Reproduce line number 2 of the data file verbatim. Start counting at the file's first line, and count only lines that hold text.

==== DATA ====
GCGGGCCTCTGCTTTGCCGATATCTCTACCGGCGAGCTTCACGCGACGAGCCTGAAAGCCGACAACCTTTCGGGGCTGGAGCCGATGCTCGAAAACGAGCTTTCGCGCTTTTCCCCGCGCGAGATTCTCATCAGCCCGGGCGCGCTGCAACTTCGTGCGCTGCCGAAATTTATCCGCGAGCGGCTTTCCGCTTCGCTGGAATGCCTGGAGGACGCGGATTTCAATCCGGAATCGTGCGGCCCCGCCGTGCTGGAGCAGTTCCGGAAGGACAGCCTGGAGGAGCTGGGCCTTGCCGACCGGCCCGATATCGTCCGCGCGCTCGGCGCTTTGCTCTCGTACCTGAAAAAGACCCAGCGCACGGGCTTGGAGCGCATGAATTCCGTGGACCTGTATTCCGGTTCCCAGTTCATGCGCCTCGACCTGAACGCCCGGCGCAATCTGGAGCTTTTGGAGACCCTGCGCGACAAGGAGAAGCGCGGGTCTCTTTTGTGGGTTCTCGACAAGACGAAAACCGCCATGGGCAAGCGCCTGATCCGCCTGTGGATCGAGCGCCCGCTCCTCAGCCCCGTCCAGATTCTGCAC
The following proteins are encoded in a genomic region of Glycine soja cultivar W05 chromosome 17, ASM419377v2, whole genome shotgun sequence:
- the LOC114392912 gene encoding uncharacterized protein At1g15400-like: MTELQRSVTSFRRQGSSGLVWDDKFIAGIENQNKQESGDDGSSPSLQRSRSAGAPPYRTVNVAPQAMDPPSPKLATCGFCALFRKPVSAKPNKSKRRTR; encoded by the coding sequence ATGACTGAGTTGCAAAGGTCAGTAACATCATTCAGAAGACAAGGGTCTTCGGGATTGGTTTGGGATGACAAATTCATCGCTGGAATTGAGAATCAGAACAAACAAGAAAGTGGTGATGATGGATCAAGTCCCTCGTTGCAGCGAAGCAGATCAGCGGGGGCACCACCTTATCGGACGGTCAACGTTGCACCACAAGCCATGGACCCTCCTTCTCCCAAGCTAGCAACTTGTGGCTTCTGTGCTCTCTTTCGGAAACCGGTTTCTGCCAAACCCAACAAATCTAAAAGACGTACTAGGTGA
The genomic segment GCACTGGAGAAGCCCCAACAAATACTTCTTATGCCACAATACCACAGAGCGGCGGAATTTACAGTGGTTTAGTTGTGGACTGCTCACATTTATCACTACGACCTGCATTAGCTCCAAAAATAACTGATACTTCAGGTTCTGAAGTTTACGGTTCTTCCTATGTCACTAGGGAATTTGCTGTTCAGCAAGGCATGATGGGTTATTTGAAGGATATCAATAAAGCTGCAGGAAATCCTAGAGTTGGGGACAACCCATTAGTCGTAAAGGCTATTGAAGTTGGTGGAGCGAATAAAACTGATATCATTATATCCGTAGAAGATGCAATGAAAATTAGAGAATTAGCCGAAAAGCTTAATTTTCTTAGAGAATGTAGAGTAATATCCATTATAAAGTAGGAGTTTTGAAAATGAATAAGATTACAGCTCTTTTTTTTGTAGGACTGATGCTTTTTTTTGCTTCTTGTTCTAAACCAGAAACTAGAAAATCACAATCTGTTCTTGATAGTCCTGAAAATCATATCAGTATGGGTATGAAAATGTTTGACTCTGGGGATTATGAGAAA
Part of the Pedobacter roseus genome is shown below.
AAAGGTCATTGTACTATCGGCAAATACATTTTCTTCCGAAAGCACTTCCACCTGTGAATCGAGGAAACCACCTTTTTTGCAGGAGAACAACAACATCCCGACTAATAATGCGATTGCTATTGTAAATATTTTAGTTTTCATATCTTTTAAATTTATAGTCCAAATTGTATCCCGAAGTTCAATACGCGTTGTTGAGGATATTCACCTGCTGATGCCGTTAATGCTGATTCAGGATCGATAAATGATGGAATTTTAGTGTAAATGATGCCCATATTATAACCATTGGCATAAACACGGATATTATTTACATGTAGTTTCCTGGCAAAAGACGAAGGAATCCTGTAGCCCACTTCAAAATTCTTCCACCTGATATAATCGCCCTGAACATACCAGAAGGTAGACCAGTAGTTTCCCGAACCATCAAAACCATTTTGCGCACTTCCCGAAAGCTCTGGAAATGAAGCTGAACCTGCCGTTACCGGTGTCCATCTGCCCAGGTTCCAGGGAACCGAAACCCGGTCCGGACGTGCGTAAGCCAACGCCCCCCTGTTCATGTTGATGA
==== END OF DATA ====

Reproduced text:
The following proteins are encoded in a genomic region of Glycine soja cultivar W05 chromosome 17, ASM419377v2, whole genome shotgun sequence: